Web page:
It’s not your imagination…the bad weather a third of the country experienced this winter put everyone a little on edge. To endure the amount of snow that fell in Boston without one grumpy day would take a particularly happy saint.
I’m not saying we should all walk around beaming unicorns and rainbows; everyone has off days and nobody’s perfect. But negativity has a way of rooting itself in an office and spreading like poison ivy, which is bad for business and everyone’s mental health. This article in New York magazine’s “Science of Us” section offers insight into recent research suggesting that focusing on the negative directly affects employees’ ability to concentrate and be productive.
So, what do you do about it? First, make sure you’re setting a good example. Managers are leaders, and that lack of enthusiasm and general malaise sucking the life out of your group’s productivity may be a direct result of your management style. As we’ve heard before, three out of four working adults say the worst part of their job is their boss. Taking an unbiased look at your own behavior isn’t easy but it’s worth the effort. If you’re a toxic manager, nothing will change until you do, and before long you might even find yourself out of a job.
Once you’ve confirmed that, indeed, you manage flawlessly, take the following initial steps toward addressing office negativity:
Nurture Positivity Daily. When someone has a good idea or points out a problem, acknowledge them. Even if suggestions are not implemented, doing so makes it clear that participation in and focusing on improvement is rewarded. Start each day with an email thanking someone for their work or efforts, and always open each meeting by recognizing something going well at the office or someone’s contribution toward a goal. These things may seem small and may be out of your comfort zone, but subtly setting the right tone is a powerful way to initiate change.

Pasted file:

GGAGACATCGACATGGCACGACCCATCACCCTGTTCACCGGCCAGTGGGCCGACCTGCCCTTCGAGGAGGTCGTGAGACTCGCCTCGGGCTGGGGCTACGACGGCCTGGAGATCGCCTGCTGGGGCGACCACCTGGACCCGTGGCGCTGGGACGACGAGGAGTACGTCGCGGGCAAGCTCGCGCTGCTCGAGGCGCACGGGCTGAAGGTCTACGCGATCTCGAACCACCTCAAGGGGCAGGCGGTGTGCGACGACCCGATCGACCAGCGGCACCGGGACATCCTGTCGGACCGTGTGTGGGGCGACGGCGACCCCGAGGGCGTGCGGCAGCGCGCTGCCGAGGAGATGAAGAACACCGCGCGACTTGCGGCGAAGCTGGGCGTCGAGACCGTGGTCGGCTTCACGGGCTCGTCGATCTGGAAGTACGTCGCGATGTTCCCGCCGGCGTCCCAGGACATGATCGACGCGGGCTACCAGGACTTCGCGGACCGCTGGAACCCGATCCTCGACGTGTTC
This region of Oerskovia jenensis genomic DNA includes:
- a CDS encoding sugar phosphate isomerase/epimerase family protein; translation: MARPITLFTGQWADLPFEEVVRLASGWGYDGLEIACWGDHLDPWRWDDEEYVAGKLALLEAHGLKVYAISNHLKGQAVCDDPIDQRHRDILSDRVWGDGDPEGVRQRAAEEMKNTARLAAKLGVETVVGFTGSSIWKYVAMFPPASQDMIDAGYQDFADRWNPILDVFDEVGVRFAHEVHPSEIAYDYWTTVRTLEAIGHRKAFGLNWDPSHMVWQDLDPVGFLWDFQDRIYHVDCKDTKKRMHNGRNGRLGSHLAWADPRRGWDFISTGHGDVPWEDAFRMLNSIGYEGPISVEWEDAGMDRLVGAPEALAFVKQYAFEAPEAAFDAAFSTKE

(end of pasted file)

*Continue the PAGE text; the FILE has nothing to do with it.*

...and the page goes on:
Actively Address Negative Nellies. Bad apples, office zombies…whatever you call them, every office has one. Too often they go unchecked or unreformed. I say unreformed because often complainers are your best employees in disguise and just need a little redirection. As for the rest, addressing the poor behavior whenever it occurs in a constructive way will, over time, change the pattern. But sometimes an individual’s negativity is so pervasive that no amount of intervention will change things, and the only thing to do then is to embark upon the firing process. One bad apple really can ruin the bunch.
Hire Optimists. When filling positions, actively seek not only those qualified but also evaluate attitude. Look for enthusiasm. Pay attention to the language they use during interviews when describing their role on their last job. Ask questions that reveal whether they are solution-oriented or focus on the negative. And trust your gut.